We reject this argument and affirm, concluding that the imposition of all expenses on a plaintiff in an ex parte proceeding, regardless of whether he wins or loses, does not constitute fee-shifting that implicates the American Rule but rather an unconditional compensatory charge imposed on a dissatisfied applicant who elects to engage the PTO in a district court proceeding. And we conclude that this compensatory charge encompasses the PTO’s salary expenses for the attorneys and paralegals who represent the Director.

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Ineos USA, LLC v. Berry Plastics Corp.

Ineos USA LLC accused Berry Plastics Corporation of infringing U.S. Patent No. 6,846,863. Ineos appeals from the district court’s summary judgment that the ’863 patent is invalid as anticipated under 35 U.S.C. § 102 (2006). We affirm.

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Oplus Techs., Ltd. v. Vizio, Inc.

Vizio, Inc. appeals from the district court’s denial of attorneys’ and expert witness fees under 35 U.S.C. § 285, 28 U.S.C. § 1927, and the court’s inherent power. We hold that the district court abused its discretion in denying fees, and thus vacate and remand.

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Automated Merch. Sys., Inc. v. Lee

Automated Merchandising Systems, Inc. (AMS) petitioned the United States Patent and Trademark Office to terminate four pending inter partes reexaminations of four AMS patents that had been the subject of a patentinfringement suit between AMS and Crane Co., the requester of the reexaminations. After AMS and Crane entered into a consent judgment, which dismissed the infringement suit and stated that the parties stipulated to the validity of the patents, AMS argued to the PTO that the reexaminations must stop because, under 35 U.S.C. § 317(b) (2006), the consent judgment was a “final decision . . . entered against a party in a civil action . . . that the party has not sustained its burden of proving the invalidity of any patent claim in suit.” The PTO denied AMS’s petition to terminate the reexaminations.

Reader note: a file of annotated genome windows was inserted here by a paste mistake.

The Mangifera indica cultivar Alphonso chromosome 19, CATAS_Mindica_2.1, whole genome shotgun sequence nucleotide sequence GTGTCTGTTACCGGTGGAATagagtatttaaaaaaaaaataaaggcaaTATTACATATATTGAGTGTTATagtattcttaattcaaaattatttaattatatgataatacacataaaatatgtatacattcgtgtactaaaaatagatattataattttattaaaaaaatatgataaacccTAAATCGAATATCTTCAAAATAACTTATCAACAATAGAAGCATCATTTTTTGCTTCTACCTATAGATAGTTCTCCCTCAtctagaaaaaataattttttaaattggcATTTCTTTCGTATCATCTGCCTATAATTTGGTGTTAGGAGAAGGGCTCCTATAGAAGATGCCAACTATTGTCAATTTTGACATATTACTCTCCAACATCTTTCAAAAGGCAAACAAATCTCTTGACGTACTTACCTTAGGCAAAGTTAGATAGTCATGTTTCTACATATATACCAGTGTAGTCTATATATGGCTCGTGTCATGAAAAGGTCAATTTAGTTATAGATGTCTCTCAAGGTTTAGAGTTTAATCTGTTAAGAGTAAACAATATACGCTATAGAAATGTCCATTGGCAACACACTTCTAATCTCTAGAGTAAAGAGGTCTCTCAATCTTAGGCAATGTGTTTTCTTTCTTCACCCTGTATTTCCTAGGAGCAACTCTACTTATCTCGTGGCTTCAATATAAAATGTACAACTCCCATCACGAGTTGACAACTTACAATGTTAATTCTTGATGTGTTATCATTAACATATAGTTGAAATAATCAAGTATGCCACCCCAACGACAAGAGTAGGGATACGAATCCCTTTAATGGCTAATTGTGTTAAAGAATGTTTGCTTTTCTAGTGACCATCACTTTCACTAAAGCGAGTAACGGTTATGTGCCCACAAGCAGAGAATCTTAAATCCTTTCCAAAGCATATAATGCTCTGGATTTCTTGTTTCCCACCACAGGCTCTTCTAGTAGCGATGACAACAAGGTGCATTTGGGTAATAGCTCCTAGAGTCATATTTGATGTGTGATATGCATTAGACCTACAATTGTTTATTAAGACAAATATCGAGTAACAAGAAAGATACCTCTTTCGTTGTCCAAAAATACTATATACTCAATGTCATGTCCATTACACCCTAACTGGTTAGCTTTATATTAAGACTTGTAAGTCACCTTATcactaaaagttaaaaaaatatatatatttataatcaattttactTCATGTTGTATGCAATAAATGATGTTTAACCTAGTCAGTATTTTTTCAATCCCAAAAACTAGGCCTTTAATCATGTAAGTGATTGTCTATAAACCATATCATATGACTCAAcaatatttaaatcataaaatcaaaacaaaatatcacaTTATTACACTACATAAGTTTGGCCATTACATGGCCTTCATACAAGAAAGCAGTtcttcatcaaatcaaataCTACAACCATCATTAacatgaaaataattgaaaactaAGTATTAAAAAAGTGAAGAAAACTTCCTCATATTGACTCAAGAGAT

When AMS challenged that decision in district court under the Administrative Procedure Act (APA), 5 U.S.C. §§ 701–706, the court held that § 317(b) did not require termination of the reexaminations. Automated Merch. Sys., Inc. v. Rea, No. 1:13-CV-1289, 2014 WL 4628552, at *3–6 (E.D. Va. Aug. 6, 2014) (AMS). The court concluded that the consent judgment, though final, was not a decision that Crane failed to prove invalidity of the patents, as the judgment stated, regarding invalidity, only that the parties stipulated to validity. Id. We now affirm, though not on the district court’s ground of § 317(b)’s inapplicability. We conclude that AMS’s challenge to the PTO’s refusal to terminate pending reexaminations cannot proceed because the refusal is not a “final agency action” under the APA, 5 U.S.C. § 704.

 

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Slep-Tone Entm't Corp. v. Karaoke Kandy Store, Inc.

Plaintiff Slep-Tone Entertainment Corp. sued Defendants Karaoke Kandy Store, Inc., and Charles M. Polidori under federal and state law for unlawfully selling hard drives bearing Slep-Tone’s registered trademarks without authorization. After a four-day trial, the jury answered a single interrogatory finding that the Defendants had not infringed Slep-Tone’s trademarks, and, based on the jury’s answer, the district court entered judgment in the Defendants’ favor. Slep-Tone has appealed this judgment in case No. 13-1405, which is before this panel. In a separate opinion, we stayed that appeal and remanded the case to the district court because Slep-Tone’s timely post-judgment motion for findings of fact and conclusions of law pursuant to Federal Rule of Civil Procedure 52 remains pending before the district court. In this appeal, the Defendants argue that the district court erroneously denied their motion for attorney fees under 15 U.S.C. § 1117(a) following the judgment in their favor. For the following reasons, we REMAND this case to the district court for further proceedings consistent with this opinion.

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Nola Spice Designs, L.L.C., et al v. Haydel

This case concerns the intersection between intellectual property rights and a Mardi Gras tradition. Haydel Enterprises appeals the district court’s grant of summary judgment to Nola Spice Designs and Raquel Duarte on claims of trademark infringement, unfair competition, trademark dilution, copyright infringement, and unfair trade practices. We affirm.